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Big Scary Daemons Staying Current with NetBSD

by Michael W. Lucas
04/10/2003

NetBSD is famous for its multi-platform architecture; it runs on everything from ancient VAXes to modern i386 and Sun servers. In this article we're going to upgrade a NetBSD system from the 1.6 release to the latest NetBSD-current, so I can eventually cross-build an hpcarm release and install it on my new palmtop. (If a UNIX-like palmtop won't ensure my reputation as local "alpha geek," nothing will...)

I've written about NetBSD on a couple of previous occasions, and I still have that same Alpha Multia running NetBSD in my home network providing DNS, filesharing, and other assorted small services. Most of what I touched on in those articles hasn't changed much--the installer is prettier, hardware support is updated, but NetBSD is still a basic, reliable BSD-based system. Cross-building releases on something as old as that Multia isn't such a grand idea, however, so I started over on a modern Athlon system.

The NetBSD Project provides comprehensive documentation on how to upgrade the operating system. As with many such comprehensive documents, it's frequently difficult to know which steps you should follow in your particular situation. This article isn't a comprehensive tutorial that covers every possible situation; rather, it covers the most common situation: updating your source with CVS, building that source code, and installing it on the build machine. While you could have your own source code repository, or tunnel the whole process through sup(1), most users just use this method. As the upgrade process is already sufficiently complicated, we'll cover the ways that are most likely to succeed. You may find, through further research, ways to optimize your particular case, but this way will work. We'll consider each of the following steps in turn:

  • Back up your data
  • Get the system and package source code
  • Update the system and package source code
  • Check /usr/src/UPDATING
  • Build the new kernel and reboot onto it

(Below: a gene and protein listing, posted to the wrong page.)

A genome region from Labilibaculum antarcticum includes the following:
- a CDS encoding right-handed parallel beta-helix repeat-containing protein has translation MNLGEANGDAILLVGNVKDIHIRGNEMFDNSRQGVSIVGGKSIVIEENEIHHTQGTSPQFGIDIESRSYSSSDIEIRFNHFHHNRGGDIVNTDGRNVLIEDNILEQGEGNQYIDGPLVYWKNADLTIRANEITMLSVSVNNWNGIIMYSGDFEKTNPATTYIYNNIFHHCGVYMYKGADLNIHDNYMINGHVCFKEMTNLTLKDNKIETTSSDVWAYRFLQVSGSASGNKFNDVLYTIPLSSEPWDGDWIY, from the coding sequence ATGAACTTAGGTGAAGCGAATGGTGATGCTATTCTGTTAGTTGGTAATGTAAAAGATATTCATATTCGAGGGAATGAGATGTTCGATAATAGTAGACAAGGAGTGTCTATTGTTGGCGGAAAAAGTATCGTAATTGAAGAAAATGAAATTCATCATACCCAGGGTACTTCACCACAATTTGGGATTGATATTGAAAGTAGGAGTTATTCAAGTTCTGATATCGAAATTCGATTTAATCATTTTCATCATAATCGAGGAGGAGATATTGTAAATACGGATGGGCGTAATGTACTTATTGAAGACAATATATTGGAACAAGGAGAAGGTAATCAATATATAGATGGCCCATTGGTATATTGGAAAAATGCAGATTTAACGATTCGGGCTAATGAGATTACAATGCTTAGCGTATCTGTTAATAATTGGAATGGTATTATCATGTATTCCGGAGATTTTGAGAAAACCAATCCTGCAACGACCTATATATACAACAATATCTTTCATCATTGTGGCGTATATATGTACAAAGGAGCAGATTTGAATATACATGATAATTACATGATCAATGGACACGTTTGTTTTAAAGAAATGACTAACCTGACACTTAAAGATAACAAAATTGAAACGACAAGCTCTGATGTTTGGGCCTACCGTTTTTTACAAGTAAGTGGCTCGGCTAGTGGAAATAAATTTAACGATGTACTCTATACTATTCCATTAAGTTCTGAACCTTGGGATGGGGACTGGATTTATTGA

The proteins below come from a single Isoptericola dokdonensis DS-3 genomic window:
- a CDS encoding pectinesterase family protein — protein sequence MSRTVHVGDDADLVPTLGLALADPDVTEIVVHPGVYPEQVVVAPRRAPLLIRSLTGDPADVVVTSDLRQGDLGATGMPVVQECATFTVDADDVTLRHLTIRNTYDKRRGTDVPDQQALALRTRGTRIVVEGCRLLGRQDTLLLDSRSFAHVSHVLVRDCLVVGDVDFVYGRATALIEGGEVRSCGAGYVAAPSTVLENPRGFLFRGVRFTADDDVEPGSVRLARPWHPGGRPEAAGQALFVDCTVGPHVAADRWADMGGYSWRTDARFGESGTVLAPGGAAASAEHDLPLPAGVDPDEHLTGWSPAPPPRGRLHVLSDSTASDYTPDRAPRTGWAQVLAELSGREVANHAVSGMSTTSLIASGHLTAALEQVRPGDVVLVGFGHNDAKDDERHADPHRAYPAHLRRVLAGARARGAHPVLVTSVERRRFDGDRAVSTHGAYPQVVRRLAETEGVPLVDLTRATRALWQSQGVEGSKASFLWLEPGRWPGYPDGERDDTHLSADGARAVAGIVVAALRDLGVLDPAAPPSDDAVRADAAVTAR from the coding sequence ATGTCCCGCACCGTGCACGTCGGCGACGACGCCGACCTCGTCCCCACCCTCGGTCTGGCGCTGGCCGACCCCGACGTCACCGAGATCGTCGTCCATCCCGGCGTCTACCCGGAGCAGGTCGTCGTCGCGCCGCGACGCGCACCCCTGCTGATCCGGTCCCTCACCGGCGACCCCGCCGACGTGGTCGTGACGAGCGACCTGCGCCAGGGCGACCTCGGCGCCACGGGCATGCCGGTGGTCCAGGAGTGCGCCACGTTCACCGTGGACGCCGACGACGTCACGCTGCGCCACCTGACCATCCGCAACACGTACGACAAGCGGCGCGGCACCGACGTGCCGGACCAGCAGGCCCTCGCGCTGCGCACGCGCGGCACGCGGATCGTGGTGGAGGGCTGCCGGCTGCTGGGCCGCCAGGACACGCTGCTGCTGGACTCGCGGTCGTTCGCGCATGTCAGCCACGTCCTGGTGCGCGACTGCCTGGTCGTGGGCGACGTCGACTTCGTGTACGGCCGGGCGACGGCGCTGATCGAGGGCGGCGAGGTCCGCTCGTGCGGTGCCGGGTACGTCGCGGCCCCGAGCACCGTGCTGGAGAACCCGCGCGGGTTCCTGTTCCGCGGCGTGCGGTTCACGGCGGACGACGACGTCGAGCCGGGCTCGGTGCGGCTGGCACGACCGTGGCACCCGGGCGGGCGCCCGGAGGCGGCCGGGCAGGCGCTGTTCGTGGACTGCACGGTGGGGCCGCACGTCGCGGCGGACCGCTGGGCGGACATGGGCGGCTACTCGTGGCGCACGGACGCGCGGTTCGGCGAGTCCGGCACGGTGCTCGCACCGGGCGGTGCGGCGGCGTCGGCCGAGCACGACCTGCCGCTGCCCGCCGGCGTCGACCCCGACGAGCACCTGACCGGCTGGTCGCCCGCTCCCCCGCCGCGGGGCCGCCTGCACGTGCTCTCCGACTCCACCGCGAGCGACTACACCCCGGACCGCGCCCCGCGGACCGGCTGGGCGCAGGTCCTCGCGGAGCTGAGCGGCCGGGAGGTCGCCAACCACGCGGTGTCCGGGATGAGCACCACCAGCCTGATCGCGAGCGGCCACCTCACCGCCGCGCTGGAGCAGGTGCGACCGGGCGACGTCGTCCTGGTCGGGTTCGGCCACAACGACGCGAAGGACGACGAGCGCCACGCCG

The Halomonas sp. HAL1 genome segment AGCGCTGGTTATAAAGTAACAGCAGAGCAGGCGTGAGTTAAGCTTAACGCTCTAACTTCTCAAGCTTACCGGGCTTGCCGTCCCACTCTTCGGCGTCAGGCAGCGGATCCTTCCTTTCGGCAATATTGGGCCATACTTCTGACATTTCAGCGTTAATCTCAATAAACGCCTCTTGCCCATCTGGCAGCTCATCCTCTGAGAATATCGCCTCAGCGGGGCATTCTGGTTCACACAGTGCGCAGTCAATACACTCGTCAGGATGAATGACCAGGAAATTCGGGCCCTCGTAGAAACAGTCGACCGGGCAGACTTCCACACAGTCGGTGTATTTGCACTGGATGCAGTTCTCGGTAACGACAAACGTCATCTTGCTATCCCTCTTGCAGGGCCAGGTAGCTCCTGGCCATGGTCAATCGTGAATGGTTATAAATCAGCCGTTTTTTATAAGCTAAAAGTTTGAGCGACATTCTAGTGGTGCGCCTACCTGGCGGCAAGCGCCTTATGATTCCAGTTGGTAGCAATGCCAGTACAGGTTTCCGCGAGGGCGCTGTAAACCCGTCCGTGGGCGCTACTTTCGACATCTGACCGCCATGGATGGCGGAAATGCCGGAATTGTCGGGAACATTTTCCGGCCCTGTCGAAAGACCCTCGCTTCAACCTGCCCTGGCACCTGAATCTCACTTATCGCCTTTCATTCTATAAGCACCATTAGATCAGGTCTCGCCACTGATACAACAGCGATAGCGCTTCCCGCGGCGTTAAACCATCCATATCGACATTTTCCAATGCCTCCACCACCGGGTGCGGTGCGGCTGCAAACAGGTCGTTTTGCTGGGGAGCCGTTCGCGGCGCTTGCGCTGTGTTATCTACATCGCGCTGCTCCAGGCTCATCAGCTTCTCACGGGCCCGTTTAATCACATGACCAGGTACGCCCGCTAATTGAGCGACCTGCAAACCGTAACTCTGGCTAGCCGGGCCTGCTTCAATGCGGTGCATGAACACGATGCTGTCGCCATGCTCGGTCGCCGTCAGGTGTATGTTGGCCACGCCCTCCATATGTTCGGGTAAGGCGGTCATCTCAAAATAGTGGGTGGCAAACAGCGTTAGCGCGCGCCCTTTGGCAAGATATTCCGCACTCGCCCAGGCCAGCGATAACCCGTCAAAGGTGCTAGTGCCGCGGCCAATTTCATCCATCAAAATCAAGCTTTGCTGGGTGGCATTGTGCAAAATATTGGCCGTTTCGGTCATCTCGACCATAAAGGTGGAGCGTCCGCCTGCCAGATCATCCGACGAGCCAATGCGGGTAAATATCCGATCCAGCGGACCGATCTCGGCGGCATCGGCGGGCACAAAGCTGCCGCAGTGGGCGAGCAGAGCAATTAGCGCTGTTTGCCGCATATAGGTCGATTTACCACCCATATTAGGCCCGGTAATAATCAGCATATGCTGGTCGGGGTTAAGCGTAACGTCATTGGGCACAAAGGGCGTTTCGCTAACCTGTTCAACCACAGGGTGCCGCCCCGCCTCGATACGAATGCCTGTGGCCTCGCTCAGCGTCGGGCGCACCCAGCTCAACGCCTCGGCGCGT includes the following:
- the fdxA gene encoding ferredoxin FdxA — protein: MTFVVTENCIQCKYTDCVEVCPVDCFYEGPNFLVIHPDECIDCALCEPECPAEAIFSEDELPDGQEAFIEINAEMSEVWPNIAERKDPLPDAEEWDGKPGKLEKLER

• Build the operating system
  • Install the system
  • Update your configuration

As with any major system change, an upgrade can possibly damage your system or your data. Be certain that you have backed up all vital data. I define "vital data" very simply: if the data vanishes, how long will I spend worrying about it? If it's more than thirty seconds, the data is vital and might as well be included in the backups. In this particular case, I'm upgrading a new machine so I don't need to make backups. Never skip this step on a production system, however. While you may get away without backups on most occasions, their absence will cause you grief eventually. If nothing else, be sure you have a backup of your existing /etc directory. It's very easy during an update to, say, accidentally overwrite your password file. A convenient backup of /etc will let you recover easily.

# tar -czvf /etc.tgz /etc

Also in Big Scary Daemons:

Running Commercial Linux Software on FreeBSD

Building Detailed Network Reports with Netflow

Visualizing Network Traffic with Netflow and FlowScan

Monitoring Network Traffic with Netflow

Information Security with Colin Percival

A standard NetBSD install doesn't install the source code or the pkgsrc tree that allows easy compilation of add-on software. You could just download all of the code via anonymous CVS, but that's not an efficient use of network resources or of the anonymous CVS servers. Instead, start with recent source code and use anonymous CVS to update that. Grab recent source code from a NetBSD FTP mirror, in the NetBSD-current/tar_files/ subdirectory. These tarballs are updated weekly, so you should only require minor updates to get the very latest source code. You'll see a single tarball for the package source tree, and subdirectories for the source code and the XFree86 source code. For now, just grab the system source code and, if desired, the package source code. All of these need to be extracted under /usr, i.e.:

# cd /usr
# tar -xzf $HOME/bin.tar.gz